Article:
Sunday, 27 August 2017

Internal implementation of ArrayList in Java

    There are two List interface implementation classes in Collection , i.e ArrayList and LinkedList. The ArrayList is most commonly used Collection class in java. We can discuss about how ArrayList internally works and what are the methods .

     ArrayList internally uses array object to add the elements. In other words, ArrayList is backed by Array data-structure. The array of ArrayList is resizable i.e dynamic in nature.

     Below code is internal implementation or source code of add(), remove(), contains() and size() methods of ArrayList.


package com.pr;

import java.util.Arrays;

public class CustomArrayList {

       private static int DEFAULT_CAPACITY = 10;
       private int size = 0;
       private transient Object[] element = {};
       
       public CustomArrayList () {
             element = new Object[DEFAULT_CAPACITY];
       } 

       public boolean add(Object obj) {
            if (size == element.length) {
                 increaseCapacity();
             }
             element[size++] = obj;
             return true;
       }
 
       public Object get(int index) {
             if (index >= size || index<0) {
                     throw new ArrayIndexOutOfBoundsException();
             }
             return element[index];
       }
 
       public Object remove(int index) {
            if (index < size) {
                   Object obj = element[index];
                   element[index] = null;
                   int temp = index;
                   while (temp < size) {
                         element[temp] = element[temp + 1];
                         element[temp+1] = null;
                         temp++;
                    }
                    size--;
                    return obj;
             } else {
                  throw new ArrayIndexOutOfBoundsException();
             }
       }
 
       public boolean contains(Object obj) {
              boolean flag = false;
              if (obj == null) {
                   for (int i = 0; i<size; i++) {
                        if (element[i] == null) {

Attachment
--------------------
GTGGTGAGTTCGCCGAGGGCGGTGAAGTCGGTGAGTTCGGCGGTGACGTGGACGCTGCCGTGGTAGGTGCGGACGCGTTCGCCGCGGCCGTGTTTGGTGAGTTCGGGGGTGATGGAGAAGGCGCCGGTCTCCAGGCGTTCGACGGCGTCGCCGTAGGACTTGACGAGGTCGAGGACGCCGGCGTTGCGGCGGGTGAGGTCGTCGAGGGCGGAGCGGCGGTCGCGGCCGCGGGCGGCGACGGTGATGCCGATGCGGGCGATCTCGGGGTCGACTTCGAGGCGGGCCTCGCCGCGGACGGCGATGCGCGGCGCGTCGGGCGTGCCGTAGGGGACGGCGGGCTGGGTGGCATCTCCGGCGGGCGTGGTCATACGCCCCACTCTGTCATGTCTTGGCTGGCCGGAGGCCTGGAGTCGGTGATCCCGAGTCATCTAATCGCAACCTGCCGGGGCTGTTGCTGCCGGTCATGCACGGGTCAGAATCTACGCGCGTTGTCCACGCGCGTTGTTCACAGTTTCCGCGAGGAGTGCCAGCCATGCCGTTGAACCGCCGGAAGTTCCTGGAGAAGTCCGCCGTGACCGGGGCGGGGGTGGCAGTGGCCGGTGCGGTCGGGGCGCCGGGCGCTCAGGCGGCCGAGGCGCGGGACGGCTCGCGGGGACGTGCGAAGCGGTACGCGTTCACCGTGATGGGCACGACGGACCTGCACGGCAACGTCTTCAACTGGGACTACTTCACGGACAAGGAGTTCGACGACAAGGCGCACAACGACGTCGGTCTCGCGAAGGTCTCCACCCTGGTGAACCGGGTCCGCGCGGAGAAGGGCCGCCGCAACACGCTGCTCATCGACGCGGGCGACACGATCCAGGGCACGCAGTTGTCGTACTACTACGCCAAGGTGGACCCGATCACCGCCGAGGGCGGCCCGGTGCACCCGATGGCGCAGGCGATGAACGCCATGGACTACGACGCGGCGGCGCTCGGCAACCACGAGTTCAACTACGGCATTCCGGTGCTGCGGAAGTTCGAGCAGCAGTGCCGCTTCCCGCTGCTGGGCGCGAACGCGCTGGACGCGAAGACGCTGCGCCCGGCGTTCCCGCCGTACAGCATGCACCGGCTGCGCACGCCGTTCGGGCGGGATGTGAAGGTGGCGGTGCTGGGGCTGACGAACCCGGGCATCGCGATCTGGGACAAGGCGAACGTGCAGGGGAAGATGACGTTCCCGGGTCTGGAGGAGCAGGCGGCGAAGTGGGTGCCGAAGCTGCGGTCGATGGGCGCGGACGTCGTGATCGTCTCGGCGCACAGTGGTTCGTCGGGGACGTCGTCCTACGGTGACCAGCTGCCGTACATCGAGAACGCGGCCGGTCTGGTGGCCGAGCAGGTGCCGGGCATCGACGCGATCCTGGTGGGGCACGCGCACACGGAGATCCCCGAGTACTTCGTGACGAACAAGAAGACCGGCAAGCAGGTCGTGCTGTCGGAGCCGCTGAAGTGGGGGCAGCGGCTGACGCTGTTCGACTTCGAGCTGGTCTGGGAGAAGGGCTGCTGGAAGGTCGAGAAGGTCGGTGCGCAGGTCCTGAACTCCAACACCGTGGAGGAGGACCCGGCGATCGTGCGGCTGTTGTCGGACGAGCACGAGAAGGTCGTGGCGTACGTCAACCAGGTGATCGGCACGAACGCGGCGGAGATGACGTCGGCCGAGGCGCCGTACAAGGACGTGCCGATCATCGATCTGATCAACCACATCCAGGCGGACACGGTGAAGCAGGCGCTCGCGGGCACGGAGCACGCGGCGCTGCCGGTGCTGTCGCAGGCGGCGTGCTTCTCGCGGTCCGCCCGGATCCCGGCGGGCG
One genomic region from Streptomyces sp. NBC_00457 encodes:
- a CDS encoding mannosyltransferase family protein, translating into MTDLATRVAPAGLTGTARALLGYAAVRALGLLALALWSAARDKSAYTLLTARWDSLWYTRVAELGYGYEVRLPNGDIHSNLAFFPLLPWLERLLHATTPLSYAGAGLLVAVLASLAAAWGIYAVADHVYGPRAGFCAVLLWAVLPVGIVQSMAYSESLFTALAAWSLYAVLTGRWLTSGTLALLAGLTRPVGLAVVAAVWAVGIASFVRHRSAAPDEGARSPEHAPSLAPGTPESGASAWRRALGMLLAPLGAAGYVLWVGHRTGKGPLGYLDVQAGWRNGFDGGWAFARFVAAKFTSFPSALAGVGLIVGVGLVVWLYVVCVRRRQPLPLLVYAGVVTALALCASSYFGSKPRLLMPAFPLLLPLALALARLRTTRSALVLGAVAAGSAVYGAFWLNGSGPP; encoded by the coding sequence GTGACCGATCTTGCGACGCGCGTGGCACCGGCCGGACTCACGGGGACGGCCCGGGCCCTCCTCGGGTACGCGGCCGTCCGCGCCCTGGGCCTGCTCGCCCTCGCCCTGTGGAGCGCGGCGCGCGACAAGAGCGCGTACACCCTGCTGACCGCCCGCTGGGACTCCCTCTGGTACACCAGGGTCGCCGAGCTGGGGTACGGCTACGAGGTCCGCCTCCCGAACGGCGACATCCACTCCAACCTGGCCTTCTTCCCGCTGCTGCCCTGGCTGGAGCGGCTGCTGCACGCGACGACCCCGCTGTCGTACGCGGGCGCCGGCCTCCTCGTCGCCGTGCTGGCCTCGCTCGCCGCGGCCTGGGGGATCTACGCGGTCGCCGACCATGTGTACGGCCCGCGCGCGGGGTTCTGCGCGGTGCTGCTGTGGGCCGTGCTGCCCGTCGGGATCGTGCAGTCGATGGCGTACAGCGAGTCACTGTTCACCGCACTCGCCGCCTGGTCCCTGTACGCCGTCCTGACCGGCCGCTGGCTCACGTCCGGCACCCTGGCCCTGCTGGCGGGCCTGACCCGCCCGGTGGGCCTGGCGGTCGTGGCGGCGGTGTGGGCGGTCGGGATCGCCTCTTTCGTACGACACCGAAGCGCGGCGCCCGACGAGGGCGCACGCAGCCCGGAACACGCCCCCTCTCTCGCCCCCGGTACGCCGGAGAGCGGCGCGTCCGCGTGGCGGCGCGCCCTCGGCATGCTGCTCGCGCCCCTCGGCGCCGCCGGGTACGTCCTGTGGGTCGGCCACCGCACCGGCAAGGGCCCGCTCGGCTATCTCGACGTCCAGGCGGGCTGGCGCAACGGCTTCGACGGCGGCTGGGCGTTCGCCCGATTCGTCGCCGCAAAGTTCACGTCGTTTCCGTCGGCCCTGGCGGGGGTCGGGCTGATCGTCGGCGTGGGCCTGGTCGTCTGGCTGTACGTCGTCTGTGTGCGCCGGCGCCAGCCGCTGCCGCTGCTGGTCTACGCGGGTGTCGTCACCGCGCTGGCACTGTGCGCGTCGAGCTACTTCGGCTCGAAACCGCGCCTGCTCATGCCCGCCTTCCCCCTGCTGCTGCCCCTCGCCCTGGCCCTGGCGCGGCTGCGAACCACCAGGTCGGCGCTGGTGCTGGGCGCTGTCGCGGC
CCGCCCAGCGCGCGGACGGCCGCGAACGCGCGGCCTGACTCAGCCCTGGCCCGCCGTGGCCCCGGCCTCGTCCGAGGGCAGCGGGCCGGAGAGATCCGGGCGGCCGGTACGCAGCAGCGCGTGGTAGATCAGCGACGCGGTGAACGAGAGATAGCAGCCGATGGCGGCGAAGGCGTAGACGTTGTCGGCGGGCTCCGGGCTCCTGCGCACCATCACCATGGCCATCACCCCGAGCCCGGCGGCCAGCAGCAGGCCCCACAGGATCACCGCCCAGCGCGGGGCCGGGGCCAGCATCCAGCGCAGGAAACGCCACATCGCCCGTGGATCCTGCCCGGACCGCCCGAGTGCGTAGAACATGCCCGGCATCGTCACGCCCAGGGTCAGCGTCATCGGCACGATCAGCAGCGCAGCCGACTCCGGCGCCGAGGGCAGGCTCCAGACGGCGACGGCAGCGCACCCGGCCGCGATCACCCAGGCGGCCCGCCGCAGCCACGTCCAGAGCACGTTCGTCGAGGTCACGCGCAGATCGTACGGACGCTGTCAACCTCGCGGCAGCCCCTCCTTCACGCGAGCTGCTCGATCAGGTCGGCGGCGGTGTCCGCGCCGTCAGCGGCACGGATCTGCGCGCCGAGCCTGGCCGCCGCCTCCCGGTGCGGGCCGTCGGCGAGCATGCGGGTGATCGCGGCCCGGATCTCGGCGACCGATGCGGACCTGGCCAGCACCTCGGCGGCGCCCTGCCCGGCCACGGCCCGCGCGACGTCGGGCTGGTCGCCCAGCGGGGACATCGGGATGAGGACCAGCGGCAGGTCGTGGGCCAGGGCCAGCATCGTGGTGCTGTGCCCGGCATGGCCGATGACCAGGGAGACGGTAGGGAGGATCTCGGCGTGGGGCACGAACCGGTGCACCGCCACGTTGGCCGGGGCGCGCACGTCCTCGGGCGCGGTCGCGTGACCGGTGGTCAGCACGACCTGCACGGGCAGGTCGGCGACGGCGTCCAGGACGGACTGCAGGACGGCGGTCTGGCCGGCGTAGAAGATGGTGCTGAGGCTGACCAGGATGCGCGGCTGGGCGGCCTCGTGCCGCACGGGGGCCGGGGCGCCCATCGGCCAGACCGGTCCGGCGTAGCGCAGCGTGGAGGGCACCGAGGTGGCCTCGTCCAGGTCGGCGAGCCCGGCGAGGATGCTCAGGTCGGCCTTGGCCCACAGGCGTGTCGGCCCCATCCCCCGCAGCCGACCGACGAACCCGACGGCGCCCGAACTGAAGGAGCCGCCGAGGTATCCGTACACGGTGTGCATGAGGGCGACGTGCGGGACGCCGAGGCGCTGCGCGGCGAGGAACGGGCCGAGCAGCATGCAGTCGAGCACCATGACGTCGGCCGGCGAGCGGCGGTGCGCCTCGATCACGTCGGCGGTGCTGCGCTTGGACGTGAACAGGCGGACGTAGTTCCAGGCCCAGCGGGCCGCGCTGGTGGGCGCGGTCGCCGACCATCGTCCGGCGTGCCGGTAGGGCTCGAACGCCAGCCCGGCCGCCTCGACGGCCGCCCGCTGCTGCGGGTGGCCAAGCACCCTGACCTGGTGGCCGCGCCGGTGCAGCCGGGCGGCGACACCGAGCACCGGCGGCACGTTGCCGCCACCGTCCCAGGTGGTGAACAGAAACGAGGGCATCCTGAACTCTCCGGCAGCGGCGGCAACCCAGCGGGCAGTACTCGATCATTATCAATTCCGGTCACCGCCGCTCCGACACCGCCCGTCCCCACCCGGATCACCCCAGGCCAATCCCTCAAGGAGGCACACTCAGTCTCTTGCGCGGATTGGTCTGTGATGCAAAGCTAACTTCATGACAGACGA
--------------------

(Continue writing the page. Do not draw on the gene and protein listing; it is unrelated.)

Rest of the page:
flag = true;
                        }
                    }
                } else {
                      for (int i = 0; i<size; i++) {
                           if (obj.equals(element[i])) {
                                flag = true;
                           }
                      }
                }
                return flag;
        } 
 
        private void increaseCapacity() {
              int increasedSize = element.length * 2;
              Arrays.copyOf(element, increasedSize);
        }

        public int size() {
             return size;
        }
}
 

The main program :--

package com.pr;

public class MainClass {
      public static void main(String[] args) {
            CustomArrayList list = new CustomArrayList();
            list.add("AB");
            list.add("BC");
            System.out.println(list.size());
            System.out.println(list.contains("AB")); 
      }
}
  

  Output : - 2
                  true


Related Post :
Collection Related Interview Questions and Answers in Java(List,Map & Set) 

Friday, 25 August 2017

What are different Spring Bean Scopes?

       The core of the Spring framework is a Bean Factory and it's mechanism to create and manage the beans inside the Spring containers.  In bean, attribute Scope is referred to what kind of object has to create and returned to the container.
       In Spring, there are five bean scopes are available, three of which are available only if you use web-aware ApplicationContext.  Bean scopes are singleton,  prototype, request, session and global session.

Spring Bean Scopes
Spring Bean Scopes

singleton

The Spring IOC container can create only one instance per container irrespective of how many times you request for this instance. This is the default bean scope. This singleton behavior is maintained by bean factory itself.

Example:- EmployeeService.java,

package com.adnblog.employee;

public class EmployeeService { 
 
     String message;

     public String getMessage() {
           return message;
     }

     public void setMessage(String message) {
          this.message = message;
     }
}  

Spring bean configuration file : spring-employee.xml (if scope is not declared, default it should be singleton)

<beans xmlns="http://www.springframework.org/schema/beans"
 xmlns:xsi="http://www.w3.org/2001/XMLSchema-instance"
 xsi:schemaLocation="http://www.springframework.org/schema/beans
 http://www.springframework.org/schema/beans/spring-beans-2.5.xsd">

       <bean id="employeeService"
            class="com.adnblog.employee.EmployeeService" />

</beans>

Spring code - Main Program
 
package com.adnblog;

import org.springframework.context.ApplicationContext;
import org.springframework.context.support.ClassPathXmlApplicationContext;